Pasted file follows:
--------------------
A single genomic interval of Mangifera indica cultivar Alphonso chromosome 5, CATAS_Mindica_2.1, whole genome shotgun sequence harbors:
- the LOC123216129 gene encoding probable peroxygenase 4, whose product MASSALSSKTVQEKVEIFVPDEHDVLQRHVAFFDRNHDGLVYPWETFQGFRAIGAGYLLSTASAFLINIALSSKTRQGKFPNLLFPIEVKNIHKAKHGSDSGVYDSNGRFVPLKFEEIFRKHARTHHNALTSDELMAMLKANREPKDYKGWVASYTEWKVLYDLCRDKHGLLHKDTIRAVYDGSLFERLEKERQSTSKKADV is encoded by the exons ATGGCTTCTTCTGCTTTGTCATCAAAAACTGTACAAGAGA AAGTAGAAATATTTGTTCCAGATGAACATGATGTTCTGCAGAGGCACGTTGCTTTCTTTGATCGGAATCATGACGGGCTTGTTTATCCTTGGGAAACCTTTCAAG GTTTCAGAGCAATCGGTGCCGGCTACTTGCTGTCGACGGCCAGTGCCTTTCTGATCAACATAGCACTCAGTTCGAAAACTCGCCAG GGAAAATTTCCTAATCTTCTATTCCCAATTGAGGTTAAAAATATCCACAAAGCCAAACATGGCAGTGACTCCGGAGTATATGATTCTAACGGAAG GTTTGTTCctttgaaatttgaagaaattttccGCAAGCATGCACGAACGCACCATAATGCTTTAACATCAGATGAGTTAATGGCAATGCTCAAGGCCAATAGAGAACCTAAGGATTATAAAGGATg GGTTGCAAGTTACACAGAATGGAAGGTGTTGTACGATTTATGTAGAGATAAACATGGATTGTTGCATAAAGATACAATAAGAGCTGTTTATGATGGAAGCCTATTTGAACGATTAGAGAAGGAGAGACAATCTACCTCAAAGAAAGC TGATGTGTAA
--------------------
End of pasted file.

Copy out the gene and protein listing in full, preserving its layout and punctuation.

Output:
A single genomic interval of Mangifera indica cultivar Alphonso chromosome 5, CATAS_Mindica_2.1, whole genome shotgun sequence harbors:
- the LOC123216129 gene encoding probable peroxygenase 4, whose product MASSALSSKTVQEKVEIFVPDEHDVLQRHVAFFDRNHDGLVYPWETFQGFRAIGAGYLLSTASAFLINIALSSKTRQGKFPNLLFPIEVKNIHKAKHGSDSGVYDSNGRFVPLKFEEIFRKHARTHHNALTSDELMAMLKANREPKDYKGWVASYTEWKVLYDLCRDKHGLLHKDTIRAVYDGSLFERLEKERQSTSKKADV is encoded by the exons ATGGCTTCTTCTGCTTTGTCATCAAAAACTGTACAAGAGA AAGTAGAAATATTTGTTCCAGATGAACATGATGTTCTGCAGAGGCACGTTGCTTTCTTTGATCGGAATCATGACGGGCTTGTTTATCCTTGGGAAACCTTTCAAG GTTTCAGAGCAATCGGTGCCGGCTACTTGCTGTCGACGGCCAGTGCCTTTCTGATCAACATAGCACTCAGTTCGAAAACTCGCCAG GGAAAATTTCCTAATCTTCTATTCCCAATTGAGGTTAAAAATATCCACAAAGCCAAACATGGCAGTGACTCCGGAGTATATGATTCTAACGGAAG GTTTGTTCctttgaaatttgaagaaattttccGCAAGCATGCACGAACGCACCATAATGCTTTAACATCAGATGAGTTAATGGCAATGCTCAAGGCCAATAGAGAACCTAAGGATTATAAAGGATg GGTTGCAAGTTACACAGAATGGAAGGTGTTGTACGATTTATGTAGAGATAAACATGGATTGTTGCATAAAGATACAATAAGAGCTGTTTATGATGGAAGCCTATTTGAACGATTAGAGAAGGAGAGACAATCTACCTCAAAGAAAGC TGATGTGTAA